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The Mystery Of Bella Vista’s Little Bar.

August 29, 2011

Text by Kim Maialetti. Images by David Maialetti.

Sitting outside Little Bar on a recent Friday night, owner Michael D’Addesi excuses himself from the table as a young, leggy brunette approaches.

The two embrace at the corner of 8th and Fitzwater streets before she disappears inside to order a drink and he returns to light another Camel.

She walks outside and sits quietly next to D’Addesi as he talks. She’s a bit of a mystery, this woman who is reluctant to reveal her name.

But Little Bar itself is still sort of a mystery.

A former sports bar, reincarnated as a neighborhood speakeasy, it is continuing to evolve into what D’Addesi ultimately envisions as a cultural center that promotes and supports local artists and musicians.

“I’m too old to be in the bar business,” the 39-year-old D’Addesi says. “To help people with their craft and their art is important to me.”

D’Addesi has owned the Bella Vista space for more than 10 years. Little Bar represents a wholesale shift from its previous life as Vesuvio, which was born as a fine dining restaurant and reinvented a sports bar when the economy collapsed three years ago.

Remnants of Vesuvio still exist, including the giant sign on the outside of the building and the flat screen TVs in almost every corner and on nearly every wall.

But the vibe is pure dive.

In fact, it almost feels as if patrons are being let in on a secret when they’re escorted to a back room for the weekly jam session that attracts musicians from across the city, including bassist Mike Boone, a Philadelphia jazz legend in his own right.

Wearing a West Oak Lane Jazz Fest T-shirt, Boone plays the upright with an easy style. He and drummer Rob H. Henderson and pianist Jim Holton riff off each other, while the people in the crowd nod their heads in appreciation.

“He (Boone) is a great guy,” says 23-year-old piano player Jim Torchon. “He’s so humble and he cares so deeply about the music and young musicians in the city.”

Torchon would know. He studied under Boone while a student at Temple University and credits the self-described old head with nurturing his love for jazz.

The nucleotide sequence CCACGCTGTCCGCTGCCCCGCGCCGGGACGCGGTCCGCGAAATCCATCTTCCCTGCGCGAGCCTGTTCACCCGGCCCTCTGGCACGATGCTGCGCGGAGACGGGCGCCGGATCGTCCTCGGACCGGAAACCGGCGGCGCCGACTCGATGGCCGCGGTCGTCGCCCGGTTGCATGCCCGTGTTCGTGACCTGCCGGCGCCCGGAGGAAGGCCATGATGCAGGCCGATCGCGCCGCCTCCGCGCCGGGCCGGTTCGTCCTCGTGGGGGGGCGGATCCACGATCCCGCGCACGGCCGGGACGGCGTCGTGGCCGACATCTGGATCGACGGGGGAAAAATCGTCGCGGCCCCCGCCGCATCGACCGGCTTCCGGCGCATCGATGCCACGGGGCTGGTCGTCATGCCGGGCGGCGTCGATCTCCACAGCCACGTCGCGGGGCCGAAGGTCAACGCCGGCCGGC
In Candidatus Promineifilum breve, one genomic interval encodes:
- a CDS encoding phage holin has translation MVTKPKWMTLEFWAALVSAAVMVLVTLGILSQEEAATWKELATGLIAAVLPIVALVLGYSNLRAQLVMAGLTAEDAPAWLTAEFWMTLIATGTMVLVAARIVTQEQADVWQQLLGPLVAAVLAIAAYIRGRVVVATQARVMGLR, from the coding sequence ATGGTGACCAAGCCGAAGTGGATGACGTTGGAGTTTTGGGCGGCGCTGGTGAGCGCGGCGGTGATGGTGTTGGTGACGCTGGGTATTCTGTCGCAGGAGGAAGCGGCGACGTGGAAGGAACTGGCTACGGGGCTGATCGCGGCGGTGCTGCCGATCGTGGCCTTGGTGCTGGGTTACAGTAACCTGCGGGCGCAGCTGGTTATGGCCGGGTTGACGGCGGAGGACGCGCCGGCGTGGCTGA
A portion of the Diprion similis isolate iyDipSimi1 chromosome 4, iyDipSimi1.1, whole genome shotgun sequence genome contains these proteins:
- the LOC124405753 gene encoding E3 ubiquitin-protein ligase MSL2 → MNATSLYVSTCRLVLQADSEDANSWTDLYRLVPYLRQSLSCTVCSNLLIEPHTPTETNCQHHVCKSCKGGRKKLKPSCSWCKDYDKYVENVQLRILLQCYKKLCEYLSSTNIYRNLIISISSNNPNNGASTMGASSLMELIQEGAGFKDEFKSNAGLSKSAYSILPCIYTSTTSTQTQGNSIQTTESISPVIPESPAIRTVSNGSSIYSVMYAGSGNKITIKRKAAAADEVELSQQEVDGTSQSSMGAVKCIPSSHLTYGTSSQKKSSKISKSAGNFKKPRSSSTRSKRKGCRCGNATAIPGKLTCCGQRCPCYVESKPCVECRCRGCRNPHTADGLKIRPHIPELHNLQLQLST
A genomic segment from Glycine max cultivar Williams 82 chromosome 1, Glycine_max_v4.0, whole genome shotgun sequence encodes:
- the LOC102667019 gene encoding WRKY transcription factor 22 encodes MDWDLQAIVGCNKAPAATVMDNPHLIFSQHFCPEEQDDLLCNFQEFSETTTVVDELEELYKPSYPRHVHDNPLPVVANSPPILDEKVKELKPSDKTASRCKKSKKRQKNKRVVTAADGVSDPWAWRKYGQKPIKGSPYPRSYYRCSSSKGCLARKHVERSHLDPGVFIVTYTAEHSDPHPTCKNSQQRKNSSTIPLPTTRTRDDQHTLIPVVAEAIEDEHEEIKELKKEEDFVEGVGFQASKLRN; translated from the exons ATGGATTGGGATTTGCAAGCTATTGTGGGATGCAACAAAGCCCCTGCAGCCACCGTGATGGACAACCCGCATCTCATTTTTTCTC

“I learn something every time I hear him play,” says Torchon, who teaches music at Germantown Friends School.

As he talks, a tattooed server pops in to take food orders and refill drinks.

Little Bar prides itself on its offerings of craft beers in a can (though one could argue that calling PBR a craft is a stretch) and on its kitchen that stays open until 1 a.m. The menu is pretty standard bar fare: chicken wings, nachos, curly fries, and $2 tacos.

However, manager Valerie Boyle says that just like the space – which also hosts comedy nights, rock concerts and art exhibits – the menu will evolve too.

“See us in a year,” says Boyle, who joined D’Addesi after tending bar at the Farmers Cabinet and the Ranstead Room.

She is eager to see Little Bar succeed. D’Addesi credits her with being the brain behind Little Bar, .

“God sent her to me!” he exclaims.

D’Addesi is somewhat eccentric, to say the least. Consider that he self-published a book under the pseudonym Armitage Shanks, which is the name of a British manufacturer of bathroom fixtures.

Why? He’s not telling.

What he will say is that Little Bar is more his style than Vesuvio ever was.

“I love the opportunity to give artists the opportunity to grow and shine and express themselves,” D’Addesi says.

Artists like Jeannie Brooks, a Philly vocalist who takes the stage with Boone to perform Ella Fitzgerald’s “Imagination.”

“Imagination is funny. It makes a cloudy day sunny, makes the bee think of honey, just as I think of you.”

Her voice rises and falls taking listeners on a three-minute journey away from the back room at Little Bar into an earlier decade when jazz clubs in Philadelphia could be found in every neighborhood and when the city boasted a thriving jazz scene.

“We really just want to bring that back,” says Boyle. “We want to be a small intimate space that focuses on local artists.”

Imagine that.

And that mystery girl?

When questioned about her relationship with D’Addesi, she looks at him and then smartly asks if her answer would be in print.

After learning that it could, she just shakes her head and smiles.

Located at 8th and Fitzwater streets, Little Bar is open daily from 4 p.m. to 2 a.m. and hosts weekly jam sessions on Wednesday nights from 9 p.m. to midnight. Visit Little Bar on Facebook for its most up-to-date calendar.

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